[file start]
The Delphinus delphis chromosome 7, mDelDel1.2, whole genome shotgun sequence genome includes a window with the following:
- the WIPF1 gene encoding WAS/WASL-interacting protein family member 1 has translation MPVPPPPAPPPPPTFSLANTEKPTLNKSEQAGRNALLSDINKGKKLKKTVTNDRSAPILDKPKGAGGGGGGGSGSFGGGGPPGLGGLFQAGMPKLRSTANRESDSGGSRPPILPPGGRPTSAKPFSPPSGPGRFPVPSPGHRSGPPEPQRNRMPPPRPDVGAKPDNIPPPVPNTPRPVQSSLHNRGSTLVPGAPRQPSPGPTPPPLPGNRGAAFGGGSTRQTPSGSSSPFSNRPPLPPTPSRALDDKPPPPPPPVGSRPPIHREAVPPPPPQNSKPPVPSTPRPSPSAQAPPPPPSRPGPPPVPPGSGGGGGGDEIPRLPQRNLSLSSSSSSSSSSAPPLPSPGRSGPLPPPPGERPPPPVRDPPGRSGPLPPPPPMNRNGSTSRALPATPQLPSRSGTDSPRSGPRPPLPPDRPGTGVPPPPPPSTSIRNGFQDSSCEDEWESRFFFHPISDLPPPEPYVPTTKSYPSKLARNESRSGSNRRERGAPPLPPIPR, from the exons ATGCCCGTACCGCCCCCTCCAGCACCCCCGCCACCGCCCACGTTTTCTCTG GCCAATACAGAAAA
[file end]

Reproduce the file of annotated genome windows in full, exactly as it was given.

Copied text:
The Delphinus delphis chromosome 7, mDelDel1.2, whole genome shotgun sequence genome includes a window with the following:
- the WIPF1 gene encoding WAS/WASL-interacting protein family member 1 has translation MPVPPPPAPPPPPTFSLANTEKPTLNKSEQAGRNALLSDINKGKKLKKTVTNDRSAPILDKPKGAGGGGGGGSGSFGGGGPPGLGGLFQAGMPKLRSTANRESDSGGSRPPILPPGGRPTSAKPFSPPSGPGRFPVPSPGHRSGPPEPQRNRMPPPRPDVGAKPDNIPPPVPNTPRPVQSSLHNRGSTLVPGAPRQPSPGPTPPPLPGNRGAAFGGGSTRQTPSGSSSPFSNRPPLPPTPSRALDDKPPPPPPPVGSRPPIHREAVPPPPPQNSKPPVPSTPRPSPSAQAPPPPPSRPGPPPVPPGSGGGGGGDEIPRLPQRNLSLSSSSSSSSSSAPPLPSPGRSGPLPPPPGERPPPPVRDPPGRSGPLPPPPPMNRNGSTSRALPATPQLPSRSGTDSPRSGPRPPLPPDRPGTGVPPPPPPSTSIRNGFQDSSCEDEWESRFFFHPISDLPPPEPYVPTTKSYPSKLARNESRSGSNRRERGAPPLPPIPR, from the exons ATGCCCGTACCGCCCCCTCCAGCACCCCCGCCACCGCCCACGTTTTCTCTG GCCAATACAGAAAA